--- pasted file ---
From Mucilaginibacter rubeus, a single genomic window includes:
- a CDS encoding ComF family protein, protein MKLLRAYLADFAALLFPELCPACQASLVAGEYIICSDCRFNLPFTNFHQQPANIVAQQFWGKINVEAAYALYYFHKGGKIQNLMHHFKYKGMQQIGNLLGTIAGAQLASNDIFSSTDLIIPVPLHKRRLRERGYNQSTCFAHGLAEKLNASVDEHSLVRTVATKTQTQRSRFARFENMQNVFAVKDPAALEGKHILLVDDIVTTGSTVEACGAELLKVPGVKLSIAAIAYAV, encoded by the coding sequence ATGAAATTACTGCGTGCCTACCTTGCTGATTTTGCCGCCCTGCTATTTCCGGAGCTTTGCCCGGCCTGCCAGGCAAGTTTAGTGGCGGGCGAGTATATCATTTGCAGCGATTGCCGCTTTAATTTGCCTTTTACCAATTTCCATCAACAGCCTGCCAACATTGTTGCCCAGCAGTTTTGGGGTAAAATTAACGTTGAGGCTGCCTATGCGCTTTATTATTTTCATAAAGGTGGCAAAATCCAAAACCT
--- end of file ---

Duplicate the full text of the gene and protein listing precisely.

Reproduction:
From Mucilaginibacter rubeus, a single genomic window includes:
- a CDS encoding ComF family protein, protein MKLLRAYLADFAALLFPELCPACQASLVAGEYIICSDCRFNLPFTNFHQQPANIVAQQFWGKINVEAAYALYYFHKGGKIQNLMHHFKYKGMQQIGNLLGTIAGAQLASNDIFSSTDLIIPVPLHKRRLRERGYNQSTCFAHGLAEKLNASVDEHSLVRTVATKTQTQRSRFARFENMQNVFAVKDPAALEGKHILLVDDIVTTGSTVEACGAELLKVPGVKLSIAAIAYAV, encoded by the coding sequence ATGAAATTACTGCGTGCCTACCTTGCTGATTTTGCCGCCCTGCTATTTCCGGAGCTTTGCCCGGCCTGCCAGGCAAGTTTAGTGGCGGGCGAGTATATCATTTGCAGCGATTGCCGCTTTAATTTGCCTTTTACCAATTTCCATCAACAGCCTGCCAACATTGTTGCCCAGCAGTTTTGGGGTAAAATTAACGTTGAGGCTGCCTATGCGCTTTATTATTTTCATAAAGGTGGCAAAATCCAAAACCT